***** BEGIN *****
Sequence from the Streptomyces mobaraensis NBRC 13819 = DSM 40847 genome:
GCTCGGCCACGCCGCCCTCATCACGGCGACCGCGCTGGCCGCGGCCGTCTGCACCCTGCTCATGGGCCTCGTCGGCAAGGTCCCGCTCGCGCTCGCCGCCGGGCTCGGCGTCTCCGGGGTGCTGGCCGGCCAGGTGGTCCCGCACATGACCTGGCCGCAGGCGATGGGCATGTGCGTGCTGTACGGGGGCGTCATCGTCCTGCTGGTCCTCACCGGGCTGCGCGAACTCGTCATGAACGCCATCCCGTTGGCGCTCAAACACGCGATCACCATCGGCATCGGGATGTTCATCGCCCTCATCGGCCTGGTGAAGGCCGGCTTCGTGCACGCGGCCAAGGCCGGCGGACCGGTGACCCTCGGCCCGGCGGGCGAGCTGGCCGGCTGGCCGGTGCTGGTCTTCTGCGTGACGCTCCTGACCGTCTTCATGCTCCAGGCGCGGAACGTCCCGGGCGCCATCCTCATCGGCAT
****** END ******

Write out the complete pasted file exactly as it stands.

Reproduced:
Sequence from the Streptomyces mobaraensis NBRC 13819 = DSM 40847 genome:
GCTCGGCCACGCCGCCCTCATCACGGCGACCGCGCTGGCCGCGGCCGTCTGCACCCTGCTCATGGGCCTCGTCGGCAAGGTCCCGCTCGCGCTCGCCGCCGGGCTCGGCGTCTCCGGGGTGCTGGCCGGCCAGGTGGTCCCGCACATGACCTGGCCGCAGGCGATGGGCATGTGCGTGCTGTACGGGGGCGTCATCGTCCTGCTGGTCCTCACCGGGCTGCGCGAACTCGTCATGAACGCCATCCCGTTGGCGCTCAAACACGCGATCACCATCGGCATCGGGATGTTCATCGCCCTCATCGGCCTGGTGAAGGCCGGCTTCGTGCACGCGGCCAAGGCCGGCGGACCGGTGACCCTCGGCCCGGCGGGCGAGCTGGCCGGCTGGCCGGTGCTGGTCTTCTGCGTGACGCTCCTGACCGTCTTCATGCTCCAGGCGCGGAACGTCCCGGGCGCCATCCTCATCGGCAT